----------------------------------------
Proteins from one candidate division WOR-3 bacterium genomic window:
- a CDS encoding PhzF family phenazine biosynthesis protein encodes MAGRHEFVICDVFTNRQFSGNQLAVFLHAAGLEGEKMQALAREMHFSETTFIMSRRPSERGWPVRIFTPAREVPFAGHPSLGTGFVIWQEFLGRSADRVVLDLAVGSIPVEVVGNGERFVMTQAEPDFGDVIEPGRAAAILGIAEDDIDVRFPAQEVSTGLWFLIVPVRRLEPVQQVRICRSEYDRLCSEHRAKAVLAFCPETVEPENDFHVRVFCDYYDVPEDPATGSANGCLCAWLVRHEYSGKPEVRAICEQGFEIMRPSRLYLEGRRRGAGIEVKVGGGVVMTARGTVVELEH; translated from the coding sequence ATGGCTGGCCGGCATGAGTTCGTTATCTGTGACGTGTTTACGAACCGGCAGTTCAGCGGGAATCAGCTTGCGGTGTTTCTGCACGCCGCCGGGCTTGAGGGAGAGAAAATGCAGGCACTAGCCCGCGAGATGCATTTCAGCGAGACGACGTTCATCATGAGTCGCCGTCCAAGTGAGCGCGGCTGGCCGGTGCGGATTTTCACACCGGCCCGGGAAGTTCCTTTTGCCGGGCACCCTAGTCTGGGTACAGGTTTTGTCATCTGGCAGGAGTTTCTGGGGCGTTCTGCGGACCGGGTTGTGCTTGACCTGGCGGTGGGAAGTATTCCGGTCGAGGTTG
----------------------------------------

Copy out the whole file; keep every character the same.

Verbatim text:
Proteins from one candidate division WOR-3 bacterium genomic window:
- a CDS encoding PhzF family phenazine biosynthesis protein encodes MAGRHEFVICDVFTNRQFSGNQLAVFLHAAGLEGEKMQALAREMHFSETTFIMSRRPSERGWPVRIFTPAREVPFAGHPSLGTGFVIWQEFLGRSADRVVLDLAVGSIPVEVVGNGERFVMTQAEPDFGDVIEPGRAAAILGIAEDDIDVRFPAQEVSTGLWFLIVPVRRLEPVQQVRICRSEYDRLCSEHRAKAVLAFCPETVEPENDFHVRVFCDYYDVPEDPATGSANGCLCAWLVRHEYSGKPEVRAICEQGFEIMRPSRLYLEGRRRGAGIEVKVGGGVVMTARGTVVELEH; translated from the coding sequence ATGGCTGGCCGGCATGAGTTCGTTATCTGTGACGTGTTTACGAACCGGCAGTTCAGCGGGAATCAGCTTGCGGTGTTTCTGCACGCCGCCGGGCTTGAGGGAGAGAAAATGCAGGCACTAGCCCGCGAGATGCATTTCAGCGAGACGACGTTCATCATGAGTCGCCGTCCAAGTGAGCGCGGCTGGCCGGTGCGGATTTTCACACCGGCCCGGGAAGTTCCTTTTGCCGGGCACCCTAGTCTGGGTACAGGTTTTGTCATCTGGCAGGAGTTTCTGGGGCGTTCTGCGGACCGGGTTGTGCTTGACCTGGCGGTGGGAAGTATTCCGGTCGAGGTTG